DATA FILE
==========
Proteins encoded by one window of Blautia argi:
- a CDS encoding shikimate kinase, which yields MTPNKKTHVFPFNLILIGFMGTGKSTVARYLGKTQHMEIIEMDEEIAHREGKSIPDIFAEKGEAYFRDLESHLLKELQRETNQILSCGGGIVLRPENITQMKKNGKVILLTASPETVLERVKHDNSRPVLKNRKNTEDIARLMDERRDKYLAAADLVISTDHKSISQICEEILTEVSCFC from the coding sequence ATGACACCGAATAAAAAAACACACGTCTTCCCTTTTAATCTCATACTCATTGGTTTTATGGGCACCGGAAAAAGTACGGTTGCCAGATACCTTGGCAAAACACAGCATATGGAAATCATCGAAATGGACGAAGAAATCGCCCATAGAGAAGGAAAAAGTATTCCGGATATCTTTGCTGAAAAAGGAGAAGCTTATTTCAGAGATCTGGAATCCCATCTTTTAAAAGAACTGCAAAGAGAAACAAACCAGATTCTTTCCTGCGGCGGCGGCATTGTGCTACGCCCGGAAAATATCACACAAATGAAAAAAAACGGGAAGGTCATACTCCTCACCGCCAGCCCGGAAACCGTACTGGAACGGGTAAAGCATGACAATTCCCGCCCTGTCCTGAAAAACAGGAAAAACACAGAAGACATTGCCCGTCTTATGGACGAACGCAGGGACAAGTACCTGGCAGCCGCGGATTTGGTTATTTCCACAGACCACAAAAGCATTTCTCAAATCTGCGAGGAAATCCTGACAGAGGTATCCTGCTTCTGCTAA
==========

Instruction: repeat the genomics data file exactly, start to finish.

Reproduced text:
Proteins encoded by one window of Blautia argi:
- a CDS encoding shikimate kinase, which yields MTPNKKTHVFPFNLILIGFMGTGKSTVARYLGKTQHMEIIEMDEEIAHREGKSIPDIFAEKGEAYFRDLESHLLKELQRETNQILSCGGGIVLRPENITQMKKNGKVILLTASPETVLERVKHDNSRPVLKNRKNTEDIARLMDERRDKYLAAADLVISTDHKSISQICEEILTEVSCFC from the coding sequence ATGACACCGAATAAAAAAACACACGTCTTCCCTTTTAATCTCATACTCATTGGTTTTATGGGCACCGGAAAAAGTACGGTTGCCAGATACCTTGGCAAAACACAGCATATGGAAATCATCGAAATGGACGAAGAAATCGCCCATAGAGAAGGAAAAAGTATTCCGGATATCTTTGCTGAAAAAGGAGAAGCTTATTTCAGAGATCTGGAATCCCATCTTTTAAAAGAACTGCAAAGAGAAACAAACCAGATTCTTTCCTGCGGCGGCGGCATTGTGCTACGCCCGGAAAATATCACACAAATGAAAAAAAACGGGAAGGTCATACTCCTCACCGCCAGCCCGGAAACCGTACTGGAACGGGTAAAGCATGACAATTCCCGCCCTGTCCTGAAAAACAGGAAAAACACAGAAGACATTGCCCGTCTTATGGACGAACGCAGGGACAAGTACCTGGCAGCCGCGGATTTGGTTATTTCCACAGACCACAAAAGCATTTCTCAAATCTGCGAGGAAATCCTGACAGAGGTATCCTGCTTCTGCTAA